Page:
The Odd One Out

I’m back on the mainland and one thing is clear.  I was not ready for it.  My transition back home at the beginning of the year was suspiciously uneventful – just a day of jetlag and a never-ending appreciation of the clear blue skies.  People usually remark that it’s not culture shock one has to be prepared for, but the reverse.

In my case, it’s the reverse of the reverse.  While my months in the US have seemed uneventful, they were indeed filled with an unconscious assimilation.

Within a week or two, I was used to metered interactions, this thing called my Car, and buying all my groceries in bags/boxes/cartons.  Within a month, that patient pace I had developed on the road was replaced with the familiar buzz of anxiety and stress brought on by the practicalities of making a life as an artist and a million other responsibilities.  More surprising was how quickly my expectations returned.   If my expected 10 minute route was thwarted by unexpected tunnel block or a website made me search for the purchase button – my sudden annoyance caught me off guard.

I knew something would be different this time around, how could it not?  You always return to a place changed and that change is most apparent once you are there and can compare yourself with your last self.

This time is no different.  I am disappointed with my short temper, my disbelief at the pollution and the chaos and my overall disorientation.

The group of foreign puppeteers attending the conference in Hong Kong and I have sojourned into the heart of mainland China.  Hunan province is lodged directly in the center of China’s enormous landmass and is widely known as Mao Tze Deng’s birthplace.   While the idol worship of Communist China’s first Chairman has slowly evaporated elsewhere, his visage is omnipresent here; he’s hanging from rearview mirrors or staring at you from large street posters and even from the lapels of workmen.

We are in Changsha, Hunan’s capital city, to check out their provincial puppet troupe among other things and it’s one of the most indistinguishable Chinese cities I’ve ever visited.  It’s easy to get lost here, as one block so resembles another.  This city was decimated during the Japanese occupation, which means no building is more than 60 years old.  They’re constructing at an unprecedented rate like the rest of China – across the riverbanks, new apartment developments go on for miles.  Last year, I may have been as excited as everyone else was about the future in those hollow buildings, but now they look like an ominous foreshadowing.   See? I’m grumpy again.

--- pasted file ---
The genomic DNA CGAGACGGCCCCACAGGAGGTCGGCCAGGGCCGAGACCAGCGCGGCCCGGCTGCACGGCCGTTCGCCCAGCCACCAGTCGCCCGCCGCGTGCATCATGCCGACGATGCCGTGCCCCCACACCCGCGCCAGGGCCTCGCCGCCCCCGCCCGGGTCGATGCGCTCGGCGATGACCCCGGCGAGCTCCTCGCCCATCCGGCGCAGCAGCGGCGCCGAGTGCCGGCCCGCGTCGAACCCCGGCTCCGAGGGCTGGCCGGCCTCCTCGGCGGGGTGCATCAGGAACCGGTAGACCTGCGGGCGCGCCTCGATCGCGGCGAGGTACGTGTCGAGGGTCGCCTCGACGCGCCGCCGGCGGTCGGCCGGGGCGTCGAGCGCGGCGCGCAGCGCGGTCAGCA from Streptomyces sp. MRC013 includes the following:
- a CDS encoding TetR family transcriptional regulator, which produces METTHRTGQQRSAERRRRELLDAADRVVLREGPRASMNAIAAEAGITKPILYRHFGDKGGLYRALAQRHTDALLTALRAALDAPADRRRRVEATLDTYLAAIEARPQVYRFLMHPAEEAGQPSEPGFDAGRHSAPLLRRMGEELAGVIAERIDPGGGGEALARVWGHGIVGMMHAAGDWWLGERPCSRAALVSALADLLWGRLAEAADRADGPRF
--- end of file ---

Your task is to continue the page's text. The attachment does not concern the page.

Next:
Thankfully, as usual, the puppets have come to my rescue.  And right now, I’m desperate for them.

The Hunan Puppet and Shadow Art Protection and Inheritance Center of China (if that’s not a mouthful, I don’t know what is) is one of the biggest and best-trained troupes around.  Their welcome performances were an absolute delight and while their shows are entirely modern, they are some of the best I’ve seen.   During our tour and a few short meetings, I couldn’t get any straight answers about what exactly was being done on the preservation and protection side.  As of now, they seem to function primarily as the province’s biggest puppet troupe and are doing that swimmingly. Hopefully, the preservation initiatives will get underway soon.

On our third day in Changsha, we headed into the countryside.  In classic Chinese tour guide fashion, we hadn’t been told where we were going until the night before.  A traditional Hunan shadow puppet family!  I eagerly charged all my batteries, cleared my digital cards and packed a fresh notepad.